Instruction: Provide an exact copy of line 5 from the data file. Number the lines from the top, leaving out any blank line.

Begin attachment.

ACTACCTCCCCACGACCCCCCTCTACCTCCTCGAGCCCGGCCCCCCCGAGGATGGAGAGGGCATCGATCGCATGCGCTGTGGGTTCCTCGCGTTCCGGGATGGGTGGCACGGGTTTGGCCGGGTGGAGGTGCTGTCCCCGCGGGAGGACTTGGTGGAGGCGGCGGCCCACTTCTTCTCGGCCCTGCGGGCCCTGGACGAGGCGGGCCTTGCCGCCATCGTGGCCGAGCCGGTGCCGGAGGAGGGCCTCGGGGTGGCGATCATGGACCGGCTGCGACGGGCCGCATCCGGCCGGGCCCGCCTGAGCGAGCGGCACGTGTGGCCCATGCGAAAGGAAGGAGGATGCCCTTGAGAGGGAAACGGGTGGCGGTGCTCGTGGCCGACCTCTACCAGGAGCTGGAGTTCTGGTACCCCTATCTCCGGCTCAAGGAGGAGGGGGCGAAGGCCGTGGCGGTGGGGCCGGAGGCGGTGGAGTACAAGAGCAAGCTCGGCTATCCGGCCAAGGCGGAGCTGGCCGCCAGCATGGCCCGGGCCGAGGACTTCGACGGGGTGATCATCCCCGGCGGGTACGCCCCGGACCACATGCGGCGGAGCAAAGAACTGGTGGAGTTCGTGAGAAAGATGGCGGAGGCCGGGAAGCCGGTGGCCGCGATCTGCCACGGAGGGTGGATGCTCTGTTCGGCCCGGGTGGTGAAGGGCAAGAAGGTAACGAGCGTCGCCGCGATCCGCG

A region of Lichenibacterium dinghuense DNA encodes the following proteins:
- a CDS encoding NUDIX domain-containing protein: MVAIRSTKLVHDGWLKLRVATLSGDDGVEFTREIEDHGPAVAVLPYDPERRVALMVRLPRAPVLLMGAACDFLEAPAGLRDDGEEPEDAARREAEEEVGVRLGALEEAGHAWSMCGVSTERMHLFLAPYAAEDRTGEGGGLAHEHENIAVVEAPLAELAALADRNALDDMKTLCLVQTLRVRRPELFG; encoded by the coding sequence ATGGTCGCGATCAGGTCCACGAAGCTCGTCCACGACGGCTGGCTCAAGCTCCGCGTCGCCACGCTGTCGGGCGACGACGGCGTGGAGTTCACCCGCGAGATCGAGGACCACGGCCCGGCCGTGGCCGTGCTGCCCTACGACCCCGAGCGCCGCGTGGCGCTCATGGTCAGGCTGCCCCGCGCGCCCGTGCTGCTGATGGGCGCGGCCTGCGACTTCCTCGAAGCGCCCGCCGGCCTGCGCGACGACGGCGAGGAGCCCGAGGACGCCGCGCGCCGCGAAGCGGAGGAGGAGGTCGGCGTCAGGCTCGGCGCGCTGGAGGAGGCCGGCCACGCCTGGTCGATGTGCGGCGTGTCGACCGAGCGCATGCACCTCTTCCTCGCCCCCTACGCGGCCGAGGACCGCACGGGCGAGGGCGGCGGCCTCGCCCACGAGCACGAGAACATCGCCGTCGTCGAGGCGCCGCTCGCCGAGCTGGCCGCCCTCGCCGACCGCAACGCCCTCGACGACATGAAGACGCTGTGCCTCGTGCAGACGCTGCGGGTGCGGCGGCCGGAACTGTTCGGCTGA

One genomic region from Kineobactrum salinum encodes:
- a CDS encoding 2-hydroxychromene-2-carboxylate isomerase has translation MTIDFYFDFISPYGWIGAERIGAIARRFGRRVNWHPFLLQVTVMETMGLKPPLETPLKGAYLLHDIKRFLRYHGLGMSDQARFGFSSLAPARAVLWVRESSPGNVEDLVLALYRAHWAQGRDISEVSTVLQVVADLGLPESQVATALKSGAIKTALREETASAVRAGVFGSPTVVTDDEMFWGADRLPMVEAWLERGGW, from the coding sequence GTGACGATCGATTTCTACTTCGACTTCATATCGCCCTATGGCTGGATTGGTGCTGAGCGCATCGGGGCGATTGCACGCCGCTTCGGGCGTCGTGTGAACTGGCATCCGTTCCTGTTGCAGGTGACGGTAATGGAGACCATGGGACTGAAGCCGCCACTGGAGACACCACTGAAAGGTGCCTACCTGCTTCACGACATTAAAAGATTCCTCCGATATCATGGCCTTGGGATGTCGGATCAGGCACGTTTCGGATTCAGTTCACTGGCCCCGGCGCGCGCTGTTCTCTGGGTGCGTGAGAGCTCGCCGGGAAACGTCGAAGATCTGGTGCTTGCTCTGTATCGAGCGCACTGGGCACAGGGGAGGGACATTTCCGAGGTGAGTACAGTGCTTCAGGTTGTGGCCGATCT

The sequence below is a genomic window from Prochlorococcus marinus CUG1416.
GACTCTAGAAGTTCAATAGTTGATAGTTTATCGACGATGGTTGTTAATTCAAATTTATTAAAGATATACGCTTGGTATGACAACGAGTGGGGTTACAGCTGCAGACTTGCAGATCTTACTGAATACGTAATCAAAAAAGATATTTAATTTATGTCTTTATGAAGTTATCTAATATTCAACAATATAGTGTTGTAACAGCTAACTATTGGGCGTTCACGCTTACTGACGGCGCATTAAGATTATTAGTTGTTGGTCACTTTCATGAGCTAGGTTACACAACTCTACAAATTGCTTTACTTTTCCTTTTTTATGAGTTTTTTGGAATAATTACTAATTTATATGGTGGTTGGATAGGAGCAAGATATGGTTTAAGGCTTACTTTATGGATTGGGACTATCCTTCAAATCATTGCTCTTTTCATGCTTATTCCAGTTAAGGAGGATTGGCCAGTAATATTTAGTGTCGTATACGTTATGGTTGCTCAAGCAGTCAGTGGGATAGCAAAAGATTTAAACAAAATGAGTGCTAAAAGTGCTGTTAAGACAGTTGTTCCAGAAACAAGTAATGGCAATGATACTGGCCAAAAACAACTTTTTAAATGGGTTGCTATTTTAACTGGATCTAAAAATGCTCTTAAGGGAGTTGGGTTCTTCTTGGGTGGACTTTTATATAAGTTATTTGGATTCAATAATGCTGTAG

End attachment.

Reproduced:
- a CDS encoding 2-hydroxychromene-2-carboxylate isomerase has translation MTIDFYFDFISPYGWIGAERIGAIARRFGRRVNWHPFLLQVTVMETMGLKPPLETPLKGAYLLHDIKRFLRYHGLGMSDQARFGFSSLAPARAVLWVRESSPGNVEDLVLALYRAHWAQGRDISEVSTVLQVVADLGLPESQVATALKSGAIKTALREETASAVRAGVFGSPTVVTDDEMFWGADRLPMVEAWLERGGW, from the coding sequence GTGACGATCGATTTCTACTTCGACTTCATATCGCCCTATGGCTGGATTGGTGCTGAGCGCATCGGGGCGATTGCACGCCGCTTCGGGCGTCGTGTGAACTGGCATCCGTTCCTGTTGCAGGTGACGGTAATGGAGACCATGGGACTGAAGCCGCCACTGGAGACACCACTGAAAGGTGCCTACCTGCTTCACGACATTAAAAGATTCCTCCGATATCATGGCCTTGGGATGTCGGATCAGGCACGTTTCGGATTCAGTTCACTGGCCCCGGCGCGCGCTGTTCTCTGGGTGCGTGAGAGCTCGCCGGGAAACGTCGAAGATCTGGTGCTTGCTCTGTATCGAGCGCACTGGGCACAGGGGAGGGACATTTCCGAGGTGAGTACAGTGCTTCAGGTTGTGGCCGATCT